The fougere fragrance family is one that gets it’s name from an actual fragrance, that of Fougere Royale (Royal Fern) created in 1882 by Paul Parquet; chief perfumer at Houbigant.
Fougere Royale was originally sold as a toilet soap and was a fantasy accord in that it was created to evoke the smell of a fern which in fact is odourless. We are so used to fragrances these day evoking imaginary flowers and even more abstract themes but at the time of it’s creation it was a very new thing. One of the key components of the fougere accord is coumarin, a sweet powdery scent reminiscent of new mown hay and the main constituent in tonka beans.
In 1868 William Perkin first synthesized coumarin and in 1877 he refined the process making it accessible to use industrially. This is considered the dawn of modern perfumery, where synthetic materials were added to naturals opening up new possibilities for the creative perfumer. Fougere Royal was the first fragrance to utilise the synthetic coumarin alongside notes of Lavender and Oakmoss which are still today key components of this category. In addition to this some floral notes such as geranium and fresh herbal or citrus top notes are often added.
Although Fougere Royal was a runaway success it was quite some time before many perfumers would make the move to utilising synthetics in their fragrances. Used to the long held tradition of working with only natural materials and distrustful of chemicals even those perfumers who allowed themselves to be convinced would only work with materials that were known to occur in nature as part of essential oils or plant extracts. This strikes me as a similar situation to the one we are in now where many people have once again become distrustful of synthetic chemicals preferring to use only naturally occurring materials in their products. There is no doubt, though that the use of synthetics opened up the creative possibilities for perfumers allowing them into more abstract and fantasy realms. Without the invention and use of synthetics we would not have the perfumery industry as it stands today.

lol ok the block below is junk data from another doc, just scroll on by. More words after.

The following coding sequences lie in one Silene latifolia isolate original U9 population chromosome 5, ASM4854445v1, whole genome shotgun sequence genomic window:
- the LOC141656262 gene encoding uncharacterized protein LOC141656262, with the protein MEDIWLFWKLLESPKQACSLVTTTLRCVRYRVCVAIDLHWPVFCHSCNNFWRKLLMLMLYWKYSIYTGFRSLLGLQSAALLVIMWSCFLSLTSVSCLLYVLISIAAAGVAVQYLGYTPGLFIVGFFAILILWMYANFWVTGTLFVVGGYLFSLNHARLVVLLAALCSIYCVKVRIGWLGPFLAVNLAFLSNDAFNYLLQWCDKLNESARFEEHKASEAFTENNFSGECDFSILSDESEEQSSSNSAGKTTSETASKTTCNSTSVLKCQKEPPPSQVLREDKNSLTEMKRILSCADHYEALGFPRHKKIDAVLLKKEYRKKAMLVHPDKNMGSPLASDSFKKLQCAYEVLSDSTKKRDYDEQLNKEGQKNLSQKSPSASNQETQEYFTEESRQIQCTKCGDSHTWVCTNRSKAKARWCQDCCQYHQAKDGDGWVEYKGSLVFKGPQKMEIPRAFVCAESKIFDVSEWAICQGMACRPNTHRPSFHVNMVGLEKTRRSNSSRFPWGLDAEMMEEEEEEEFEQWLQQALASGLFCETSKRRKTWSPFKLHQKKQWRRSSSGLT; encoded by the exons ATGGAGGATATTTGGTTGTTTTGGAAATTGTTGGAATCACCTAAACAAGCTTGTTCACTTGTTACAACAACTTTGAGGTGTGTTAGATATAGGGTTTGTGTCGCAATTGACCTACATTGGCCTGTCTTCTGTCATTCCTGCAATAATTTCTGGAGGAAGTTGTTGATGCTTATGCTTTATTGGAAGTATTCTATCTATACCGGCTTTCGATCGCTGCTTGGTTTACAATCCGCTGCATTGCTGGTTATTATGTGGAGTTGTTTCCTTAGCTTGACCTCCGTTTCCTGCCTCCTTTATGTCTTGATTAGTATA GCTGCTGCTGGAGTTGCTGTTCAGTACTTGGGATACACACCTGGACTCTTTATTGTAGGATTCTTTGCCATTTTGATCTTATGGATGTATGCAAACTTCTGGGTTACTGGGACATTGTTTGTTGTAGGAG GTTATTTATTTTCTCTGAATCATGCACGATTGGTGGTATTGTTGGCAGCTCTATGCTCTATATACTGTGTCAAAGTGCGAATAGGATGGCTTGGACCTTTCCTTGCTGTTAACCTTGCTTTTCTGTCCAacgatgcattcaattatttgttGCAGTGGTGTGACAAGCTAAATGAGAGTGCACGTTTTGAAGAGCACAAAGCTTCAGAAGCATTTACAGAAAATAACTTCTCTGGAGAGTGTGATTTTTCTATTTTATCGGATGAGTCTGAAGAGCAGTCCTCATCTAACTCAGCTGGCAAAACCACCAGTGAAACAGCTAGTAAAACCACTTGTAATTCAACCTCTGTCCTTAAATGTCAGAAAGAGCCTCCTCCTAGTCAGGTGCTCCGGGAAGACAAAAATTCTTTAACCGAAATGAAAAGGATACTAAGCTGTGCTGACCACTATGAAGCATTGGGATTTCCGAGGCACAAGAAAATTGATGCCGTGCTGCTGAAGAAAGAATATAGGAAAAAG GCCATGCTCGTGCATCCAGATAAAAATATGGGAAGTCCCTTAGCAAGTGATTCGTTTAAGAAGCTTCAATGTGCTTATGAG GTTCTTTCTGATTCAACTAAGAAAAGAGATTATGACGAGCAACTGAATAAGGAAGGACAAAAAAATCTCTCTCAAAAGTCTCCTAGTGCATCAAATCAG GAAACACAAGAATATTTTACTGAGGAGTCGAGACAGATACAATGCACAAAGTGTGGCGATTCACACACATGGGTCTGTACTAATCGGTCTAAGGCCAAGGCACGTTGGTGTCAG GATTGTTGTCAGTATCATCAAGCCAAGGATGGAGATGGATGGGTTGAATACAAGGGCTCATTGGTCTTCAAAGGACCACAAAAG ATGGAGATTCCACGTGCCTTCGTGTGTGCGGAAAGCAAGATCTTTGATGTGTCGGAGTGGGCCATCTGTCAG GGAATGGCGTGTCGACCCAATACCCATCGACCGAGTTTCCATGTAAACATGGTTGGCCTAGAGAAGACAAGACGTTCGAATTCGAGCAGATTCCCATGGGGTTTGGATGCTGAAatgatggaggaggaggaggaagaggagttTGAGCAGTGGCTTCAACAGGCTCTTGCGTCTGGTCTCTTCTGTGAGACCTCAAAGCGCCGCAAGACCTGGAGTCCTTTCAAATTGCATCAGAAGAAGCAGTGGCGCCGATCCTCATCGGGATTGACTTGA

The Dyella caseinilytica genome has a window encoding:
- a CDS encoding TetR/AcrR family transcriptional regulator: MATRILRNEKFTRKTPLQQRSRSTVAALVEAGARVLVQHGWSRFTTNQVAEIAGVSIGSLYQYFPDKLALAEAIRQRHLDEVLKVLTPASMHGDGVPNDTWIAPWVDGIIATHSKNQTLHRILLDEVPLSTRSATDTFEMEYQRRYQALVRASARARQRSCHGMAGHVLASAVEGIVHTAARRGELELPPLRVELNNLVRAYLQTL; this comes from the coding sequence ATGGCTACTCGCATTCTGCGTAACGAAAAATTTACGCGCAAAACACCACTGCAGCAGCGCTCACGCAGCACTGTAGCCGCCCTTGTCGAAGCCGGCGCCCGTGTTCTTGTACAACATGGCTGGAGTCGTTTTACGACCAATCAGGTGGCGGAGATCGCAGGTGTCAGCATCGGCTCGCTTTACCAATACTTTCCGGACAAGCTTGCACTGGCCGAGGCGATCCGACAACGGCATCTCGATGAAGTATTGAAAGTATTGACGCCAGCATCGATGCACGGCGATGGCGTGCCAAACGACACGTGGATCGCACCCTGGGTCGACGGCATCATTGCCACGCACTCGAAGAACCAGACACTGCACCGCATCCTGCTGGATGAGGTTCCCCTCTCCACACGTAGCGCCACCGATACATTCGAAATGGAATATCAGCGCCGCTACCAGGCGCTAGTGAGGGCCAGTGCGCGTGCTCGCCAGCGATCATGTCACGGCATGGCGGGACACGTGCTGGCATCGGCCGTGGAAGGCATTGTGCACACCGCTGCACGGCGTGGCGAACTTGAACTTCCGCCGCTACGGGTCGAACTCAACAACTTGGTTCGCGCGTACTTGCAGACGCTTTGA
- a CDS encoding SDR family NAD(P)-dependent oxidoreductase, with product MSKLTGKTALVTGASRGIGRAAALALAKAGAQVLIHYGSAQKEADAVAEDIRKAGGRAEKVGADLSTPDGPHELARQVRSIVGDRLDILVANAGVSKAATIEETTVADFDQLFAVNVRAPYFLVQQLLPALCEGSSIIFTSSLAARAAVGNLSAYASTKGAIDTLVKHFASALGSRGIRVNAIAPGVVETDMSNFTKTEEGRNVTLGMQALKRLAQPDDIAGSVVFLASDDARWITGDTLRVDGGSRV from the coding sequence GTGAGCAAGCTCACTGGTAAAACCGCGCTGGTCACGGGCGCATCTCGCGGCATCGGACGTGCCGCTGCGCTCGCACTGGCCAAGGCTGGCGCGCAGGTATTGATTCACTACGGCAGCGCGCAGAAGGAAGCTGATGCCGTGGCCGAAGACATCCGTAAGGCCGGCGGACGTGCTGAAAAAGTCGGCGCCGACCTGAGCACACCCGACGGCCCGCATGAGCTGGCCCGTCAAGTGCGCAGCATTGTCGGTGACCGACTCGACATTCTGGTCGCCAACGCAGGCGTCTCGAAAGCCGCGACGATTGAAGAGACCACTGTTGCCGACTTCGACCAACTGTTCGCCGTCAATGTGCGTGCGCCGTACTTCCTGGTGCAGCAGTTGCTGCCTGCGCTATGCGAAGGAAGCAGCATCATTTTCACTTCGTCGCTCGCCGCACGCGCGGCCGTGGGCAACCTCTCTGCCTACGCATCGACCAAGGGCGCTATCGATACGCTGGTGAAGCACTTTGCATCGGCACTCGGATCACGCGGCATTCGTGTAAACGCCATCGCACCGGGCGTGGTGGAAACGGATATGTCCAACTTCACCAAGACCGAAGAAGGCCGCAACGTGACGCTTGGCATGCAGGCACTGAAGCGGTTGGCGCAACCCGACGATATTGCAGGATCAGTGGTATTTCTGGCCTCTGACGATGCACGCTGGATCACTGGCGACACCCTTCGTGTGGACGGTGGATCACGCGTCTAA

The modern fougeres of today that dominate the masculine fragrance market make a huge use of zingy citrus in the top along with blasts of minty freshness or clean watery, ozone notes. The overuse of Dihydro Myrcenol in many masculine fougeres, that almost knock you out with their power, has brought much disdain from perfumistas worldwide who prefer a more sophisticated and artistic approach to fragrance. The most famous example of a typical fougere is the much maligned 1964 classic Brut by Faberge which was a huge leap forward for the commercialisation of men’s fragrance. Others such as Drakkar Noir and Cool Water by Davidoff were so popular that they have been copied countless times over for use in everything from shower gel to toilet cleaner.